Restorative Justice Project
The Catholic Lawyers Guild’s Restorative Justice Project had its inception in a suggestion from Cardinal Blase J. Cupich. Not long after he arrived in Chicago, in February of 2015 Cardinal Cupich came to the Guild’s annual Day of Recollection to celebrate Mass and join in discussion with members of the Guild. In the course of that conversation, he urged the Guild to provide assistance to the Precious Blood Ministry of Reconciliation in the Back of the Yards neighborhood of Chicago. Founded by members of the Precious Blood religious community, this Ministry sought to serve “as agents of reconciliation and healing with those in our community and our Church who have been impacted by violence and conflict.” Under the leadership of Father David Kelly, the Ministry utilized “Peace Circles” to bring together victims and those accused of crime to engage in dialogue. This process was part of a growing national movement known as the Restorative Justice Project.
In the summer of 2015, Matthew Simon, then President of the Guild, the Guild’s two vice-presidents, Judge Tom Donnelly and Dan Murray, and several other members of the Guild visited the Precious Blood Center. They were overwhelmed by the wonderful work that the Center was doing in providing healing to a community plagued by too much violence. Thereupon, the Executive Committee of the Guild decided to form a new committee of the Guild, the Restorative Justice Committee, on which Matthew Simon, Tom Donnelly and Dan Murray agreed to serve, to emphasize the importance this committee’s work would occupy for the Guild.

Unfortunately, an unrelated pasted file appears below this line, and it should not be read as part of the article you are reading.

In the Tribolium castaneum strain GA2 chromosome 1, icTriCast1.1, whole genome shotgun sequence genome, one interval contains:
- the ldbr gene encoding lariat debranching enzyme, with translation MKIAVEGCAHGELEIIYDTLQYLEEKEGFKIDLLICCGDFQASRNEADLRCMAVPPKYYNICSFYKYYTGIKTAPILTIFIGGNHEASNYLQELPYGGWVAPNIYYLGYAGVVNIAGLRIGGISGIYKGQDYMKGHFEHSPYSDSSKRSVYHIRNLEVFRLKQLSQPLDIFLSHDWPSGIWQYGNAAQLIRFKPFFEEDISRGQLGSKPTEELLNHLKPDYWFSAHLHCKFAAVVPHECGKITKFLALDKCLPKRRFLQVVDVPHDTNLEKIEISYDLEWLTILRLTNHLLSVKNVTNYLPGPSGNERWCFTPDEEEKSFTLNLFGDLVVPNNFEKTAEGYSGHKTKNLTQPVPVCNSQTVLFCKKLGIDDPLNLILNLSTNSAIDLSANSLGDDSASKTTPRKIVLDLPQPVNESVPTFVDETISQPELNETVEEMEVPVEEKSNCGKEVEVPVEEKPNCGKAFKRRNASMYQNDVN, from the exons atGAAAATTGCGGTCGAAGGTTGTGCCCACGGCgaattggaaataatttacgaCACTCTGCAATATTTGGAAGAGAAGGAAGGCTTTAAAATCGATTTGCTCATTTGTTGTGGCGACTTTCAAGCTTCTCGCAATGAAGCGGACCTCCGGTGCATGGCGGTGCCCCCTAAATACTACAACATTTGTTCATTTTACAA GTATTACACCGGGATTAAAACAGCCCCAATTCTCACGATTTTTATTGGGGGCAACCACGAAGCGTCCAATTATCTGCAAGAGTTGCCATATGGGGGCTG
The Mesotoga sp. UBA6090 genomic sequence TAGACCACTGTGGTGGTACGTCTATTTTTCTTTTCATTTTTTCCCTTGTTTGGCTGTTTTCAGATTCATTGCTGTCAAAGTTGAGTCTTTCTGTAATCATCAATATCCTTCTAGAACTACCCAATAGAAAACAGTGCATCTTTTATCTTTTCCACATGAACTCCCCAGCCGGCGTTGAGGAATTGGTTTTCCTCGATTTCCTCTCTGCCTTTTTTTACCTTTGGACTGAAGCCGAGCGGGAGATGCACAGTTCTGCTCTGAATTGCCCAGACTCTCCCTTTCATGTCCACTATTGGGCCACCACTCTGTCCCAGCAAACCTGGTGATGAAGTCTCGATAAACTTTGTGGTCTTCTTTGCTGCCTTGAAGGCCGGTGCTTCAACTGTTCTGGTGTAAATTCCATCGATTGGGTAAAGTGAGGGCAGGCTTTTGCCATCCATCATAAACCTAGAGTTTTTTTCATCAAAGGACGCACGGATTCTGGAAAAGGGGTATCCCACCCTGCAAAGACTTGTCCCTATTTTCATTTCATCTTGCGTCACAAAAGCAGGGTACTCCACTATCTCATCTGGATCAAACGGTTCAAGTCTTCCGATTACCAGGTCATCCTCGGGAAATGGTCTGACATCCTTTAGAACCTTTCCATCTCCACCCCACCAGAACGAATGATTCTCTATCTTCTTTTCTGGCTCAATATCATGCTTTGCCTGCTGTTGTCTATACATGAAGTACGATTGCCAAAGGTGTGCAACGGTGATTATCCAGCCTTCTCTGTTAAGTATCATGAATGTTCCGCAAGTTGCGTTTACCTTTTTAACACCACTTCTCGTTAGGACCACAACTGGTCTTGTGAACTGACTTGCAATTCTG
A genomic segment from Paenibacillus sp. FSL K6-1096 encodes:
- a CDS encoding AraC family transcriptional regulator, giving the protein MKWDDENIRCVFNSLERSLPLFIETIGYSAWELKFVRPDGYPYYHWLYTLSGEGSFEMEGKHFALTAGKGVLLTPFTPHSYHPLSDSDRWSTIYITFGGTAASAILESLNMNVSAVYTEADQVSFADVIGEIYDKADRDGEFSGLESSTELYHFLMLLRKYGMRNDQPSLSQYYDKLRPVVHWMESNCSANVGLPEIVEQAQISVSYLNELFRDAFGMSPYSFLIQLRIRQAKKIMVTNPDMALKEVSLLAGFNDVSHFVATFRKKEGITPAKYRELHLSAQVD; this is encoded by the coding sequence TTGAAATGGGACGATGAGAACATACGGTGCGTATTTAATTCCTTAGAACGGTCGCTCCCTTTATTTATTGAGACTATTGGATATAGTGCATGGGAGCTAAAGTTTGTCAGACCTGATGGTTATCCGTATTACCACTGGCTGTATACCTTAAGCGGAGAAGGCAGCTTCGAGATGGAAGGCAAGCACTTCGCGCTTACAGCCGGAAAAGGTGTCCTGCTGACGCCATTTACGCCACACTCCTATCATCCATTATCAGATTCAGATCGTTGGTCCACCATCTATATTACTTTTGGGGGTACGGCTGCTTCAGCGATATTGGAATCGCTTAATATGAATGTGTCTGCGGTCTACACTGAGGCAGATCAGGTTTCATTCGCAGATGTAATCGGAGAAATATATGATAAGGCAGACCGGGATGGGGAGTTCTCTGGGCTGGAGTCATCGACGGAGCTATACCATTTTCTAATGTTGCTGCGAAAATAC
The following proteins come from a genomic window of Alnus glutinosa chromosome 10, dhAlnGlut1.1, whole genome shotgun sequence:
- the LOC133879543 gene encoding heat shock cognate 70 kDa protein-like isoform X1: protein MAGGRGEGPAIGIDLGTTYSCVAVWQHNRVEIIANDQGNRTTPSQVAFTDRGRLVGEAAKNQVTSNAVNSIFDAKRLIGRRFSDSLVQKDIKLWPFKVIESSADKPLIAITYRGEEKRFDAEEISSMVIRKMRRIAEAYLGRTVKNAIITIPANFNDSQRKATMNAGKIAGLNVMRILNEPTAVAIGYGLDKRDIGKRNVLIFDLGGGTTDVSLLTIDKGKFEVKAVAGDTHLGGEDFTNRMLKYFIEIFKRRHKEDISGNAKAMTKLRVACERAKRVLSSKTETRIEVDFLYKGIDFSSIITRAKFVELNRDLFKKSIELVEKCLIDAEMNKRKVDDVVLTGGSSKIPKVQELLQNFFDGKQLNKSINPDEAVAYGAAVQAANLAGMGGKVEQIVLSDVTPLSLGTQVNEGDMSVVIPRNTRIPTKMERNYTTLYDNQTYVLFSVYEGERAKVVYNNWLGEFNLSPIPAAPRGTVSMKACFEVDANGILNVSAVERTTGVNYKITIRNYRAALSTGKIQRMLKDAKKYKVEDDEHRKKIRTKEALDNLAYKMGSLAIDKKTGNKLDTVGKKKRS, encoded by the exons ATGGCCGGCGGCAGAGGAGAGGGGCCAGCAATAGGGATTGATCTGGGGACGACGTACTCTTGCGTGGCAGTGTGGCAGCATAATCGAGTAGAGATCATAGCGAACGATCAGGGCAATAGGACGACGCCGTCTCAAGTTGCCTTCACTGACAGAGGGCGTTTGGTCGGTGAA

The Restorative Justice Committee quickly considered how it could best play a supportive role on behalf of the Center. Early on, the Committee learned that a major obstacle to honest and effective dialogue within the Peace Circles was the not unexpected fear of defense counsel that their clients, in the course of dialogue within the Peace Circle, would make admissions that could be used against them in court proceedings. So the Committee took upon itself the task of drafting a rule providing an evidentiary privilege for communications made in the course of these Peace Circles. A subcommittee was formed, including a religiously diverse group of judges and lawyers, under the leadership of Judge Stuart Katz, to prepare the text of a proposed rule. That draft rule was then submitted to the Supreme Court of Illinois. It has since received a favorable report from the Court’s Juvenile Justice Committee and is now pending review by the Court’s Rules Committee. It is already attracting nationwide attention as an important contribution to the cause of Restorative Justice.
Subsequently, the Guild’s Restorative Justice Committee has turned its attention to establishing Restorative Justice programs on a pilot basis in several inner-city Catholic schools near the Precious Blood Center in the Back of the Yards. With the assistance of Father Dave Kelly of the Precious Blood Ministry and a Chicago Bar Association Committee chaired by retired Judges Tom Hogan and Sheila Murphy, these programs are now up and running in two nearby schools, St. Leo High School and St. Sabina Elementary School, and is soon to start in a third neighborhood Catholic school. Preliminary results are highly encouraging.
The Guild’s Restorative Justice Committee has become a signature initiative of the Guild as part of the broader work of the Church to counter conflict and violence in our community with dialogue and love.